There were other general points of agreement among the experts in attendance at Salishan regarding reaching zettascale performance. For one, it will not be economically feasible to create zettascale machines that can address only a single class of problems. Instead, these new machines will need to be heterogeneous in nature and support a wide range of scientific and AI/ML applications. Furthermore, it was also widely agreed that interconnect will be a focal point of future HPC system architectures and that optical interconnect is necessary to support the extreme data bandwidth requirements of these next-generation systems.
John Shalf, Department Head for Computer Science Lawrence Berkeley National Laboratory and Salishan conference attendee noted that “much of this is driven by concerns that off chip bandwidth will create an upper limit to practical computing performance unless the bandwidth bottleneck can be addressed. Both co-packaging and integrated photonics can address these bandwidth bottlenecks, but photonics solutions enable more options for supplying bandwidth that can go longer distances. Breaking out of the package provides system architects a lot more integration options.”
Earl Joseph, CEO of Hyperion Research, gave a presentation that highlighted a recent study by his firm regarding the market readiness and expectations for optical I/O connectivity from HPC/AI users and vendors. The primary research outcomes are depicted in the infographic below.
Infographic illustrating data from Hyperion’s research white paper, “Strong Market Sentiment for Optical I/O Connectivity”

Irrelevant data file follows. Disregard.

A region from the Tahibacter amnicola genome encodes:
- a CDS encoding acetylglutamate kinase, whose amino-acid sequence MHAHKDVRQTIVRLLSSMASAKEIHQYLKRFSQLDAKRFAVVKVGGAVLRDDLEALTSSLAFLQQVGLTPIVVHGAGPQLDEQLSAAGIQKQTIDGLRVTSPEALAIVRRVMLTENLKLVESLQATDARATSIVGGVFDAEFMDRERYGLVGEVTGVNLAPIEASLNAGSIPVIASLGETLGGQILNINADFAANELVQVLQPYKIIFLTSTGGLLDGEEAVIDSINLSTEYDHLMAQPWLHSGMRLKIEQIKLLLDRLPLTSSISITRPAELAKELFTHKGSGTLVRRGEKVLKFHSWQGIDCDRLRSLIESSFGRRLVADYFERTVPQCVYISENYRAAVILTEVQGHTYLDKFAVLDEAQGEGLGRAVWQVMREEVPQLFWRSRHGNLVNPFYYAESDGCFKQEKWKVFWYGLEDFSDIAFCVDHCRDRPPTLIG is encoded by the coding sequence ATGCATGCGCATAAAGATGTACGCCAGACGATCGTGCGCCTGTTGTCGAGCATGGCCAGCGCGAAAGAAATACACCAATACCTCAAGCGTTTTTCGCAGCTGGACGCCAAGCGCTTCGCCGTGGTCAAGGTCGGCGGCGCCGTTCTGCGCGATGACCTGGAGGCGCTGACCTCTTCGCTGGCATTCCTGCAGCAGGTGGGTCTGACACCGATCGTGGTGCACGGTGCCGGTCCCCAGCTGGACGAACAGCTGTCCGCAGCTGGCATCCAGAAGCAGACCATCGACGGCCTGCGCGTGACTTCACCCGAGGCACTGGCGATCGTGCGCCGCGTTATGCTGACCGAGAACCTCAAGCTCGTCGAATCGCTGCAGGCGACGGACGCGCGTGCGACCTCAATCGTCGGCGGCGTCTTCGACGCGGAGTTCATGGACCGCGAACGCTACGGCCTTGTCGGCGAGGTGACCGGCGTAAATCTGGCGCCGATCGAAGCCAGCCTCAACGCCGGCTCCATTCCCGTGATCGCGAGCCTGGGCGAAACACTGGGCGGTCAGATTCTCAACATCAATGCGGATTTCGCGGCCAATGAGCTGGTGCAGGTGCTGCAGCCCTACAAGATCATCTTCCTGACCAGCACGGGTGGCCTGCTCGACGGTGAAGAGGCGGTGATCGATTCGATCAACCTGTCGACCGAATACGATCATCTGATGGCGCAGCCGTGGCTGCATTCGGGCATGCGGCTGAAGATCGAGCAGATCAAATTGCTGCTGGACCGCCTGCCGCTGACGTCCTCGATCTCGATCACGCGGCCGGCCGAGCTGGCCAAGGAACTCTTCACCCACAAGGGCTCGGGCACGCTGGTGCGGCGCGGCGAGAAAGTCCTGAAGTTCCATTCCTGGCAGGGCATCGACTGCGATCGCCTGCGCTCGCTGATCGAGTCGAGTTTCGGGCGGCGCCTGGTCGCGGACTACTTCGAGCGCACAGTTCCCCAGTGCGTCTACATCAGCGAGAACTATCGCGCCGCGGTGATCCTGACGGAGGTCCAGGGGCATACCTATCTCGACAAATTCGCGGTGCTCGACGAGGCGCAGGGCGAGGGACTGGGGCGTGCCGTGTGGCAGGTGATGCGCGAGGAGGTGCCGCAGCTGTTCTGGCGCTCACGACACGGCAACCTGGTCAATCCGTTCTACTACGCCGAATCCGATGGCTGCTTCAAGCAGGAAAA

The key finding of the study is optical I/O was identified by both users and vendors as being the technology that will have the highest potential of positively changing HPC architectures in the next 2-6 years (in-memory computing was identified as being the second highest impact technology area). Also ranking as a high–impact technology are physical interface standards (e.g., CXL and UCIe) that can facilitate standardized connections between the host SoC and in-package optical I/O chiplets.
Not surprisingly, according to the report, predominant system issues for future architectures to address include system scale-out, lack of system composability, power consumption, and network throughput.
What was more unexpected was the resounding demand for disaggregation and resource composability in future architectures. Seventy-five percent of respondents (both HPC users and vendors) agree that there is a strong need for disaggregation of system resources to enable workload-driven composable infrastructure.
As the HPC community defines its new North Star, new technologies and architectures are needed to meet the demands for continued scale-out, network throughput, lower power, and composability. Optical I/O holds the promise of delivering these demands to transform the HPC architectures of the future.
To delve more into the world of disaggregated resources and cutting-edge optical interconnect technologies, join us for a panel discussion on June 8 with industry leaders GlobalFoundries, Hyperion Research, Microsoft, NVIDIA, and Quantifi Photonics, to discover how each company is driving the push towards next-generation HPC and AI infrastructure. Register here.